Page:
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Pink Hibiscus Mealybug (PHM)

On Wednesday, 21 June, the Florida Department of Agriculture confirmed that samples taken on 19 June from George Town were pink hibiscus mealybug (PHM).

For 12 years, Caymanís Department of Agriculture (DOA) had monitored the spread of PHM throughout the region, hoping to keep it from spreading to these Islands. Once the presence of the pest was confirmed, department staff launched its plan, developed in 1996 when PHM became a regional threat, to combat the pest. The plan has been periodically updated and is designed to contain and eradicate PHM.

PHM infests more than 250 agricultural and horticultural plant species, including hibiscus, sorrel, mango, avocado, citrus, guava, tomato and peppers. In the mid-1990s, the pest caused economic losses in excess of $3.5 million a year in Grenada and $125 million a year in Trinidad and Tobago, according to US Department of Agriculture reports.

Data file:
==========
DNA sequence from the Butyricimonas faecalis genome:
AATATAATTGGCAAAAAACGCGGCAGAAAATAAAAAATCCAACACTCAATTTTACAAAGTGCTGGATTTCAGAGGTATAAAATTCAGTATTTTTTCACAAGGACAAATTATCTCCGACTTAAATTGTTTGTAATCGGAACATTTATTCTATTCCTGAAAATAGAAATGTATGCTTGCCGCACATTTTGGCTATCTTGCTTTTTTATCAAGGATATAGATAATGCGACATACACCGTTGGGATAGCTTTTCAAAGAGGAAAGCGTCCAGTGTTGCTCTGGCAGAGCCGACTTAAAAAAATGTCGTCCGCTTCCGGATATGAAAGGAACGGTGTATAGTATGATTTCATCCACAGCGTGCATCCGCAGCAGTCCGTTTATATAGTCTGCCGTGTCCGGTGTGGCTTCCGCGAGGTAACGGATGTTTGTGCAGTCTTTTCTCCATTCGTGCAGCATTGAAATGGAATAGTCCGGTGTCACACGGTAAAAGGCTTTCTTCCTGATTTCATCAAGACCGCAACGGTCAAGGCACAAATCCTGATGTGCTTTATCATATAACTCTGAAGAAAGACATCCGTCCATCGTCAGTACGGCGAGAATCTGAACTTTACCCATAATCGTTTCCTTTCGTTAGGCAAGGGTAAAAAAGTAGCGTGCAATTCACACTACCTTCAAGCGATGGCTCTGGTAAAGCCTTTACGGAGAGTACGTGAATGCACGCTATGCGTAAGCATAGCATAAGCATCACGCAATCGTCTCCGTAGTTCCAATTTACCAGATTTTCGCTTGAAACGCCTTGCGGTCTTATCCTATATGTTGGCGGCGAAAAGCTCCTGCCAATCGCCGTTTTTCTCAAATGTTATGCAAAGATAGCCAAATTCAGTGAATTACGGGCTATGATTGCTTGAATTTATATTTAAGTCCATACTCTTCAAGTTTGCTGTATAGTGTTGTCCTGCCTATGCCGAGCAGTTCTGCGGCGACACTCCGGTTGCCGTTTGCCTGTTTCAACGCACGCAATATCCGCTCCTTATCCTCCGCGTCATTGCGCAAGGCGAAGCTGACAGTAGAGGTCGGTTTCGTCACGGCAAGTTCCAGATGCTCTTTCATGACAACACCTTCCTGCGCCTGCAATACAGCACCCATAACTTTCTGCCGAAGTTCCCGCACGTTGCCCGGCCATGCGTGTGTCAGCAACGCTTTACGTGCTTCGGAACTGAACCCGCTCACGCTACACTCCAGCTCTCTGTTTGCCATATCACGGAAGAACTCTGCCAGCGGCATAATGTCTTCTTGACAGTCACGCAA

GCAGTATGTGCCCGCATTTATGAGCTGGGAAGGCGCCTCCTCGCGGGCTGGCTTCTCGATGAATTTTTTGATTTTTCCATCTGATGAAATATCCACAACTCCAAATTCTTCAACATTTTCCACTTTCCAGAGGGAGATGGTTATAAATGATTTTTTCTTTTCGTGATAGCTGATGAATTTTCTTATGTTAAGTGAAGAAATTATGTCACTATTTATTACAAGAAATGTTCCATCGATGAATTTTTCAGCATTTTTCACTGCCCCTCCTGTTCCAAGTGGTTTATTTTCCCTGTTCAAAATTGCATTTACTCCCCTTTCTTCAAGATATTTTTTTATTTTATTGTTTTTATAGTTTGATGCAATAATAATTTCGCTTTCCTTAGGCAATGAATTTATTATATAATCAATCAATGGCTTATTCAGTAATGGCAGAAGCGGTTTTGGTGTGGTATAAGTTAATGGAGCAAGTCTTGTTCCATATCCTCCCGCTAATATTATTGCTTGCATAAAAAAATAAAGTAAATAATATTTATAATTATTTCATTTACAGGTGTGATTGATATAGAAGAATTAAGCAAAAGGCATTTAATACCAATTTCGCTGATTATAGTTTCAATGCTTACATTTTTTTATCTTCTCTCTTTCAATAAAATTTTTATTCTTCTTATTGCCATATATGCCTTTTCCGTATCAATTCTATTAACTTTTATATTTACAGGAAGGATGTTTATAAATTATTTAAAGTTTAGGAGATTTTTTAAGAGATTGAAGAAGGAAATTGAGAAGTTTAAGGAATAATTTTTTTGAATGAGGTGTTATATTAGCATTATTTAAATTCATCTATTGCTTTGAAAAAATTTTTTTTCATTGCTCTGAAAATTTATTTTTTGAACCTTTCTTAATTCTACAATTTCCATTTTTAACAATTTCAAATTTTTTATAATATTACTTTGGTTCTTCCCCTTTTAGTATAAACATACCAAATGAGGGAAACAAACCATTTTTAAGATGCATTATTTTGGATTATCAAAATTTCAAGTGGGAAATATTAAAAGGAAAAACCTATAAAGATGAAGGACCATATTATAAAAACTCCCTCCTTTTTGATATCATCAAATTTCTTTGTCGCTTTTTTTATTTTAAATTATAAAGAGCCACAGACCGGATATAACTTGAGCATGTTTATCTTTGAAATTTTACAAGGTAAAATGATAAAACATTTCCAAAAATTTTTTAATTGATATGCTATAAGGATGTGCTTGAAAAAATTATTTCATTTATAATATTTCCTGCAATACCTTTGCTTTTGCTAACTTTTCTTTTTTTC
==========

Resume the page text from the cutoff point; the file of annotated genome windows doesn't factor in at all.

Cayman's residents are asked to pay attention to plants on their properties and in public places, by looking for white, cotton-like masses. If masses are spotted, the public should call the DOA hotline 1-800-534-BUGS (2847). Do not attempt to cut or otherwise destroy the plants as this may increase the risk of spreading the pest.

Pink Hibiscus Mealybug (PHM) Presentation
These 51 slides are DOA's prime public education tool. Photos show the signs of an infestation, and the eventual devastation. The presentation explains how the pest is spread and what the consequences are. It reviews DOA's strategies for containing and eradicating the pest and tells residents how they can help.